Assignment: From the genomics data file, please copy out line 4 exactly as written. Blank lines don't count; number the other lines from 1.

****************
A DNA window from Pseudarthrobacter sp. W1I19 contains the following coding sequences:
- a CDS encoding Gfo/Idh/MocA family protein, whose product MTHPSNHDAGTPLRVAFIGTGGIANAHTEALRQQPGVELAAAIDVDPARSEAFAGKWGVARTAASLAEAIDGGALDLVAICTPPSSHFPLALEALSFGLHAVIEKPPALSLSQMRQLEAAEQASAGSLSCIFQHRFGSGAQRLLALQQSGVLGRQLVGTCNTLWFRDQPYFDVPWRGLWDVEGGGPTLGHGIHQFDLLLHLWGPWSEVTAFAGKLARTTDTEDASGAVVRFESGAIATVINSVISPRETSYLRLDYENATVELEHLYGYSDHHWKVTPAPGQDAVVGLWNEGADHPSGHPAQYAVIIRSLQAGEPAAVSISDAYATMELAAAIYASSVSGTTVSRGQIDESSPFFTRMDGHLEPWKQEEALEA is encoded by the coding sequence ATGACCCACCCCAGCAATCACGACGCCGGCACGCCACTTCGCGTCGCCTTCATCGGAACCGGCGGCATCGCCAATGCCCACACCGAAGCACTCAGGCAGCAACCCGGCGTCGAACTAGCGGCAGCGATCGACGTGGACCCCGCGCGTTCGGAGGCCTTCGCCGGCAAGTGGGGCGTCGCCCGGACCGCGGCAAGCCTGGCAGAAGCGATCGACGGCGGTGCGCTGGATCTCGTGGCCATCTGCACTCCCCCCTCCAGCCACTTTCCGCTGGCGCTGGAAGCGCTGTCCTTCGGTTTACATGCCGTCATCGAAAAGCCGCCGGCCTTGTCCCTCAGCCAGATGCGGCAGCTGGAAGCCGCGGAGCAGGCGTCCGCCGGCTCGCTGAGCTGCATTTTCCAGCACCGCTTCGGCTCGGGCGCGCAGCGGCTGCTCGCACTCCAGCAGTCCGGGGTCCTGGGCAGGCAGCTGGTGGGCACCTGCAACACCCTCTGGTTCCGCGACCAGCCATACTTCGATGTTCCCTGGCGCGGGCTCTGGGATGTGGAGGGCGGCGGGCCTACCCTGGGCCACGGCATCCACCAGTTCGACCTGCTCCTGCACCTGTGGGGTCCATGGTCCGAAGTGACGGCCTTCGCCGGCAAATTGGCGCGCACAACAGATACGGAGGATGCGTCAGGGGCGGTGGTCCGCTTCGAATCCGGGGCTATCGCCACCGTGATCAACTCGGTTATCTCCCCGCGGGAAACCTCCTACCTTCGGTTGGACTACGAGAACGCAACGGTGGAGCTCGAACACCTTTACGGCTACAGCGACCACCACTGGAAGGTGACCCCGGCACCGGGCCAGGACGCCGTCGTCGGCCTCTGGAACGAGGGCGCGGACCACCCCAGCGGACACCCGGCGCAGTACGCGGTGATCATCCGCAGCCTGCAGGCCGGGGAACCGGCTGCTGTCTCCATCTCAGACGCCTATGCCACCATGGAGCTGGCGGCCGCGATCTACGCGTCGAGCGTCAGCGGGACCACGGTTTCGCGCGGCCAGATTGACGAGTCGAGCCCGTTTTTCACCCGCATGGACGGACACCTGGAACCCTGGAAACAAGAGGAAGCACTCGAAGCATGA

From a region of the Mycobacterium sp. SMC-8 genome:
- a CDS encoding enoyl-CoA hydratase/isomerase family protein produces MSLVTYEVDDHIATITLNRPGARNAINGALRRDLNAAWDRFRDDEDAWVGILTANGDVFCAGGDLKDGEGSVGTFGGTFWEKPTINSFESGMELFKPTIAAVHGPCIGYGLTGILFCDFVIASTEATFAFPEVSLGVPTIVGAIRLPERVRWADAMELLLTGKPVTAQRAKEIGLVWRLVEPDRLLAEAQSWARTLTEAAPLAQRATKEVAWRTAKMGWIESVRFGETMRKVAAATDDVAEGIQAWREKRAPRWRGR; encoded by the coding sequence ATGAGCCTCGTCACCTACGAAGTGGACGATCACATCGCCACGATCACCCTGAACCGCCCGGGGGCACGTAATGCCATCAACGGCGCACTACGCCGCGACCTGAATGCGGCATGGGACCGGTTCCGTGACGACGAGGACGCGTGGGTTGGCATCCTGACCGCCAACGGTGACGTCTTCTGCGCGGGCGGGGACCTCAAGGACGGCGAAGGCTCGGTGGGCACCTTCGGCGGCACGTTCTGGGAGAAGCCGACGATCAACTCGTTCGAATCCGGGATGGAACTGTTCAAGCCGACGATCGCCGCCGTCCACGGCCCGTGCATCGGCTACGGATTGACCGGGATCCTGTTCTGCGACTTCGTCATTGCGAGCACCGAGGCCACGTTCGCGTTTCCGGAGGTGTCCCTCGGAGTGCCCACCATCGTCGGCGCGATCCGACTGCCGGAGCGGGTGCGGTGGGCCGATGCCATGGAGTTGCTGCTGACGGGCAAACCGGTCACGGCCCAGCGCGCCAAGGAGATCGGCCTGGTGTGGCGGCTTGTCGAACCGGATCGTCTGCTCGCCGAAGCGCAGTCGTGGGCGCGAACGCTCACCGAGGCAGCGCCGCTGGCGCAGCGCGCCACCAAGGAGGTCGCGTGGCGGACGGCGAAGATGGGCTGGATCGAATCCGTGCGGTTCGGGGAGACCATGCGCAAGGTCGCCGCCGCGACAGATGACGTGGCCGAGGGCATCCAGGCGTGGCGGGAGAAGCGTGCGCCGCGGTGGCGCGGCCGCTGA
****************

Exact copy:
- a CDS encoding enoyl-CoA hydratase/isomerase family protein produces MSLVTYEVDDHIATITLNRPGARNAINGALRRDLNAAWDRFRDDEDAWVGILTANGDVFCAGGDLKDGEGSVGTFGGTFWEKPTINSFESGMELFKPTIAAVHGPCIGYGLTGILFCDFVIASTEATFAFPEVSLGVPTIVGAIRLPERVRWADAMELLLTGKPVTAQRAKEIGLVWRLVEPDRLLAEAQSWARTLTEAAPLAQRATKEVAWRTAKMGWIESVRFGETMRKVAAATDDVAEGIQAWREKRAPRWRGR; encoded by the coding sequence ATGAGCCTCGTCACCTACGAAGTGGACGATCACATCGCCACGATCACCCTGAACCGCCCGGGGGCACGTAATGCCATCAACGGCGCACTACGCCGCGACCTGAATGCGGCATGGGACCGGTTCCGTGACGACGAGGACGCGTGGGTTGGCATCCTGACCGCCAACGGTGACGTCTTCTGCGCGGGCGGGGACCTCAAGGACGGCGAAGGCTCGGTGGGCACCTTCGGCGGCACGTTCTGGGAGAAGCCGACGATCAACTCGTTCGAATCCGGGATGGAACTGTTCAAGCCGACGATCGCCGCCGTCCACGGCCCGTGCATCGGCTACGGATTGACCGGGATCCTGTTCTGCGACTTCGTCATTGCGAGCACCGAGGCCACGTTCGCGTTTCCGGAGGTGTCCCTCGGAGTGCCCACCATCGTCGGCGCGATCCGACTGCCGGAGCGGGTGCGGTGGGCCGATGCCATGGAGTTGCTGCTGACGGGCAAACCGGTCACGGCCCAGCGCGCCAAGGAGATCGGCCTGGTGTGGCGGCTTGTCGAACCGGATCGTCTGCTCGCCGAAGCGCAGTCGTGGGCGCGAACGCTCACCGAGGCAGCGCCGCTGGCGCAGCGCGCCACCAAGGAGGTCGCGTGGCGGACGGCGAAGATGGGCTGGATCGAATCCGTGCGGTTCGGGGAGACCATGCGCAAGGTCGCCGCCGCGACAGATGACGTGGCCGAGGGCATCCAGGCGTGGCGGGAGAAGCGTGCGCCGCGGTGGCGCGGCCGCTGA